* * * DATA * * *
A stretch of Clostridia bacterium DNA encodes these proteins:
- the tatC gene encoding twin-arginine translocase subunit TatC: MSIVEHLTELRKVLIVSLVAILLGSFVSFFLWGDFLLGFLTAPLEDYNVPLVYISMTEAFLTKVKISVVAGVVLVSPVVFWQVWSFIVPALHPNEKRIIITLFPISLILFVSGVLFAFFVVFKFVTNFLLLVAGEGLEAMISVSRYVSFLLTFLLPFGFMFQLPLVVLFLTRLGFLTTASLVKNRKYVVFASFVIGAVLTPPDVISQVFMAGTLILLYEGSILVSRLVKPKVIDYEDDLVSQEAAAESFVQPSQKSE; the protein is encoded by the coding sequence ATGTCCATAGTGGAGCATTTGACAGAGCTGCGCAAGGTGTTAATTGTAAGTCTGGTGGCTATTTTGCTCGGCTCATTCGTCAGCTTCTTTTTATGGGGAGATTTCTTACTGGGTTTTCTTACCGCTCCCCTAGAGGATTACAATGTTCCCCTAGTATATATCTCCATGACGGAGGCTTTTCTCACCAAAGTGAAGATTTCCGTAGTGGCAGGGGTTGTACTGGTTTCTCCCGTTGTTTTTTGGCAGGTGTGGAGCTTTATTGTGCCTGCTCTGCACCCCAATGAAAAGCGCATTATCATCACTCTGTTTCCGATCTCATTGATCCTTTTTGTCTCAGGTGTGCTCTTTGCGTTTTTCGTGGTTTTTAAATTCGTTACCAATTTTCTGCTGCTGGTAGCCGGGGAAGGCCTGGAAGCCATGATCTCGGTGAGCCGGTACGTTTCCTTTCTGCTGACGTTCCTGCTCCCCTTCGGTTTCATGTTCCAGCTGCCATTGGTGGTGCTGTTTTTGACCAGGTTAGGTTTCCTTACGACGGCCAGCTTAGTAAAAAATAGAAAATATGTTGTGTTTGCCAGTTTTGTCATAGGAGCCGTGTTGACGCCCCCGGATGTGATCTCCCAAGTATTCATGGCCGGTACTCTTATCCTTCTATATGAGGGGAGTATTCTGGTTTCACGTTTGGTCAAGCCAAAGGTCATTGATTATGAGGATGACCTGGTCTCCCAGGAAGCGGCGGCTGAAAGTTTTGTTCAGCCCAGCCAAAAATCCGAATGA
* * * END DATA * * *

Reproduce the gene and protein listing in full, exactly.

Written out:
A stretch of Clostridia bacterium DNA encodes these proteins:
- the tatC gene encoding twin-arginine translocase subunit TatC: MSIVEHLTELRKVLIVSLVAILLGSFVSFFLWGDFLLGFLTAPLEDYNVPLVYISMTEAFLTKVKISVVAGVVLVSPVVFWQVWSFIVPALHPNEKRIIITLFPISLILFVSGVLFAFFVVFKFVTNFLLLVAGEGLEAMISVSRYVSFLLTFLLPFGFMFQLPLVVLFLTRLGFLTTASLVKNRKYVVFASFVIGAVLTPPDVISQVFMAGTLILLYEGSILVSRLVKPKVIDYEDDLVSQEAAAESFVQPSQKSE; the protein is encoded by the coding sequence ATGTCCATAGTGGAGCATTTGACAGAGCTGCGCAAGGTGTTAATTGTAAGTCTGGTGGCTATTTTGCTCGGCTCATTCGTCAGCTTCTTTTTATGGGGAGATTTCTTACTGGGTTTTCTTACCGCTCCCCTAGAGGATTACAATGTTCCCCTAGTATATATCTCCATGACGGAGGCTTTTCTCACCAAAGTGAAGATTTCCGTAGTGGCAGGGGTTGTACTGGTTTCTCCCGTTGTTTTTTGGCAGGTGTGGAGCTTTATTGTGCCTGCTCTGCACCCCAATGAAAAGCGCATTATCATCACTCTGTTTCCGATCTCATTGATCCTTTTTGTCTCAGGTGTGCTCTTTGCGTTTTTCGTGGTTTTTAAATTCGTTACCAATTTTCTGCTGCTGGTAGCCGGGGAAGGCCTGGAAGCCATGATCTCGGTGAGCCGGTACGTTTCCTTTCTGCTGACGTTCCTGCTCCCCTTCGGTTTCATGTTCCAGCTGCCATTGGTGGTGCTGTTTTTGACCAGGTTAGGTTTCCTTACGACGGCCAGCTTAGTAAAAAATAGAAAATATGTTGTGTTTGCCAGTTTTGTCATAGGAGCCGTGTTGACGCCCCCGGATGTGATCTCCCAAGTATTCATGGCCGGTACTCTTATCCTTCTATATGAGGGGAGTATTCTGGTTTCACGTTTGGTCAAGCCAAAGGTCATTGATTATGAGGATGACCTGGTCTCCCAGGAAGCGGCGGCTGAAAGTTTTGTTCAGCCCAGCCAAAAATCCGAATGA